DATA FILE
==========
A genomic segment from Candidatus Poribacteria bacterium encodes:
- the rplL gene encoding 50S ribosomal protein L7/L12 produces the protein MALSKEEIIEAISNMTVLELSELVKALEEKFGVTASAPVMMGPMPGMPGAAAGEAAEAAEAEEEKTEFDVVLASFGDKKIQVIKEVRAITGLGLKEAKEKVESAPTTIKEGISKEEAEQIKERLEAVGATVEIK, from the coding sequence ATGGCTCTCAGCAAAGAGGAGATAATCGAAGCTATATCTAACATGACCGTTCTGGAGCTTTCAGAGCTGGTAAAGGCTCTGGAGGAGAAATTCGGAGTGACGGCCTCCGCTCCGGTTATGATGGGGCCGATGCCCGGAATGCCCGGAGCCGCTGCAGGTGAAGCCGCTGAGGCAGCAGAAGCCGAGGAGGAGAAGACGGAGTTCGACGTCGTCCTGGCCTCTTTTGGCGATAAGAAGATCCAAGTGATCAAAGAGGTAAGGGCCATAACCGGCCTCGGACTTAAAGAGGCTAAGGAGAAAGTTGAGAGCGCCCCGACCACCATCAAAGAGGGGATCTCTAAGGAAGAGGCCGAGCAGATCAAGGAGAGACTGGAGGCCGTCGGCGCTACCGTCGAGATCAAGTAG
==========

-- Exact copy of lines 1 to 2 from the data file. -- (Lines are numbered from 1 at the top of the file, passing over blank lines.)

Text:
A genomic segment from Candidatus Poribacteria bacterium encodes:
- the rplL gene encoding 50S ribosomal protein L7/L12 produces the protein MALSKEEIIEAISNMTVLELSELVKALEEKFGVTASAPVMMGPMPGMPGAAAGEAAEAAEAEEEKTEFDVVLASFGDKKIQVIKEVRAITGLGLKEAKEKVESAPTTIKEGISKEEAEQIKERLEAVGATVEIK, from the coding sequence ATGGCTCTCAGCAAAGAGGAGATAATCGAAGCTATATCTAACATGACCGTTCTGGAGCTTTCAGAGCTGGTAAAGGCTCTGGAGGAGAAATTCGGAGTGACGGCCTCCGCTCCGGTTATGATGGGGCCGATGCCCGGAATGCCCGGAGCCGCTGCAGGTGAAGCCGCTGAGGCAGCAGAAGCCGAGGAGGAGAAGACGGAGTTCGACGTCGTCCTGGCCTCTTTTGGCGATAAGAAGATCCAAGTGATCAAAGAGGTAAGGGCCATAACCGGCCTCGGACTTAAAGAGGCTAAGGAGAAAGTTGAGAGCGCCCCGACCACCATCAAAGAGGGGATCTCTAAGGAAGAGGCCGAGCAGATCAAGGAGAGACTGGAGGCCGTCGGCGCTACCGTCGAGATCAAGTAG